Revenue from ticket sales at Leicester’s Curve totalled £2.88million in 2011/12, more than double the amount during the theatre’s first year in 2008/9.
Figures just released show that more than 180,000 people paid to attend performances between September 2011 and August this year. That is an increase of 8% on the previous 12 months.
Curve chief executive Fiona Allan commented: “We’re really pleased that year on year we’ve been growing ticket sales, given that we opened in a recession.
“We’ve had a bumper year with some really great musicals, some terrific drama and world premieres.
“It’s taken a while for people to connect with Curve. Possibly it took a couple of years to get the balance of the programme right and now we’re seeing the audience respond to that.”
Curve has had a strong start to the new year with Harvey Weinstein’s premiere of Finding Neverland playing to more than 18,000 people and the National Theatre’s touring production of One Man, Two Guvnors playing to sell-out houses.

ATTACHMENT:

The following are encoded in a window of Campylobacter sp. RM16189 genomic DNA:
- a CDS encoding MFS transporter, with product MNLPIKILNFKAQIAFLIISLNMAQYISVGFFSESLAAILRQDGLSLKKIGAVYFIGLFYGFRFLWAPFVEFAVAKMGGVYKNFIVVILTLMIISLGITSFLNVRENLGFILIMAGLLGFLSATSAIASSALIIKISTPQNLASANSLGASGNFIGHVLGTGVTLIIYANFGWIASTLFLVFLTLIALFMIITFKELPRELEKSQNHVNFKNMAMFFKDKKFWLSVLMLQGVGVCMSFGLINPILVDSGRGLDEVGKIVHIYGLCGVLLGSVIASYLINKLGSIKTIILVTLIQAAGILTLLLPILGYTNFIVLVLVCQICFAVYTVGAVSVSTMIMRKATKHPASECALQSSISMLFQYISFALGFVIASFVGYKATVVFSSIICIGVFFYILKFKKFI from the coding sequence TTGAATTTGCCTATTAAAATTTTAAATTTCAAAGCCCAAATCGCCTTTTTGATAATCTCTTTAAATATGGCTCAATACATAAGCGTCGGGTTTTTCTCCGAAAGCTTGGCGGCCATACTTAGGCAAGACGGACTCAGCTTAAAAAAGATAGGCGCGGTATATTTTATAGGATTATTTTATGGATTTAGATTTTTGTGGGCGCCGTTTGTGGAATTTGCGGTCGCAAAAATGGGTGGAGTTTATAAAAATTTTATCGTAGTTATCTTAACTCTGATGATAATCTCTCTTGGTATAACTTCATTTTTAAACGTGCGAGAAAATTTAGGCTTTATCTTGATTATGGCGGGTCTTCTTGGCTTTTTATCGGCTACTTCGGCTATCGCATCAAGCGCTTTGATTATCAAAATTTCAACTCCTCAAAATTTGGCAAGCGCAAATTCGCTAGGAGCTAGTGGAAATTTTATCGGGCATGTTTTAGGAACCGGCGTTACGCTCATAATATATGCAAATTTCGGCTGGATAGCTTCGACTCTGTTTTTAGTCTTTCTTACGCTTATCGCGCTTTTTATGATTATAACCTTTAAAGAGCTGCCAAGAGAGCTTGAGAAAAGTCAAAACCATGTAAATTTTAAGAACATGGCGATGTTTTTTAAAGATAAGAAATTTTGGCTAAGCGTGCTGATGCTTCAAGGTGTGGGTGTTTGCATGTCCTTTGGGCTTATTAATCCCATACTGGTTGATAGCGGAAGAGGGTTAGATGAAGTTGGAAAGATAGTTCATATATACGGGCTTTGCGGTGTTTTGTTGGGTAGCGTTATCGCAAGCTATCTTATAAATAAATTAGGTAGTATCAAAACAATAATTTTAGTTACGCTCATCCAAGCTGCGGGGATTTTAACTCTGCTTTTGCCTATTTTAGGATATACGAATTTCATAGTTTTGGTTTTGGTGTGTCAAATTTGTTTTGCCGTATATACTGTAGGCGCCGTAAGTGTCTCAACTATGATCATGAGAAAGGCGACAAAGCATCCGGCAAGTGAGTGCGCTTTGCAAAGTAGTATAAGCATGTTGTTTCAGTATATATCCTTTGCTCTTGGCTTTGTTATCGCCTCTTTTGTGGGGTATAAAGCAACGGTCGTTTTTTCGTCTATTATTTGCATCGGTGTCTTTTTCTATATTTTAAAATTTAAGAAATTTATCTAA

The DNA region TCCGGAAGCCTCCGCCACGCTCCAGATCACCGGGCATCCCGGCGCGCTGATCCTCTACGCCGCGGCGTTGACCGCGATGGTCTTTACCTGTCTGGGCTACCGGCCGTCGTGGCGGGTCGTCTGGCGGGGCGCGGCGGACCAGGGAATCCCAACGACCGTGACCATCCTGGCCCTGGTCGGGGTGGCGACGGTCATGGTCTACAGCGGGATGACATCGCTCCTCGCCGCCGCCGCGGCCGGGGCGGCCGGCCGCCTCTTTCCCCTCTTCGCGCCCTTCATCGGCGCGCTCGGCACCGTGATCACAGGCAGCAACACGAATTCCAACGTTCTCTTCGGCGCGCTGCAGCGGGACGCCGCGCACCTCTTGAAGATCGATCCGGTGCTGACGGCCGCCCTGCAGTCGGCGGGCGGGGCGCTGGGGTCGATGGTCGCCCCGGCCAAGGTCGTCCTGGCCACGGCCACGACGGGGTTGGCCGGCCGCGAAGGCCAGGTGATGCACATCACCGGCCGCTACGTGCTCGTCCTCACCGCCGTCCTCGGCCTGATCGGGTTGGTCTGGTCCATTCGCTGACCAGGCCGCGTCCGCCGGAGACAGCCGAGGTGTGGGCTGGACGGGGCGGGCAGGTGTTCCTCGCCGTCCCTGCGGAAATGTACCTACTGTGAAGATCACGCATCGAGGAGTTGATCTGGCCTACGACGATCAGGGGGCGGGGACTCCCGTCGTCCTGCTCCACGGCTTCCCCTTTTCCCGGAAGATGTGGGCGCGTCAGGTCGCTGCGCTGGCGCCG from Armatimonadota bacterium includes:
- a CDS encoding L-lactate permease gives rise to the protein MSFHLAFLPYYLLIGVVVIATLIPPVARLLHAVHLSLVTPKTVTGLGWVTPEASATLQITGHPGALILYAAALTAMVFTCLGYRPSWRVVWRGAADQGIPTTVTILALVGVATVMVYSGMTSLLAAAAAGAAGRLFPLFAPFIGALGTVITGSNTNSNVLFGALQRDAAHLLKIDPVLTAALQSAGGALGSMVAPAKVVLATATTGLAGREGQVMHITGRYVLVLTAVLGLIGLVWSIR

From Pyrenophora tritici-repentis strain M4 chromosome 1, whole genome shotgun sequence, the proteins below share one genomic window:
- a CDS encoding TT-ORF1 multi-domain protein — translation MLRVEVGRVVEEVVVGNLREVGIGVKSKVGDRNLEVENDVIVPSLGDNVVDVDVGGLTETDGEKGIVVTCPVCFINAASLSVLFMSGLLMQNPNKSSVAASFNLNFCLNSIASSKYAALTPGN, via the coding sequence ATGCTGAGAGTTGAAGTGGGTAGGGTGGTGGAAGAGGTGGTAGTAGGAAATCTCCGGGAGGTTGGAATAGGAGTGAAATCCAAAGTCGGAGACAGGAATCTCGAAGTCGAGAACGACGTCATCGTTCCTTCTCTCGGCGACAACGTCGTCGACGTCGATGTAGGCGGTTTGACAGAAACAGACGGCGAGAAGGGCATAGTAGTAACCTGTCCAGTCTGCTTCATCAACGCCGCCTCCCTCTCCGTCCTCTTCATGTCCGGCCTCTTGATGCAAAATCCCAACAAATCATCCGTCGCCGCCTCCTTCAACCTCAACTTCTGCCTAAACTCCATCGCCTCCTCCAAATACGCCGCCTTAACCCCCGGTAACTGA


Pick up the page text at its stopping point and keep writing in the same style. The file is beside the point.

The £61 million building which cost double its original budget opened in 2008 as a replacement for the city’s Haymarket Theatre.
Earlier this year Leicester’s elected mayor Sir Peter Soulsby described Curve as “the most expensive and most disastrous project this city has ever seen in its history”.
Three years previously, the Audit Commission had said the cost of Curve did not represent value for money.
Now the city council is reviewing the cultural and economic impact of three subsidised venues in Leicester: Curve, the digital media centre Phoenix Square and De Montfort Hall.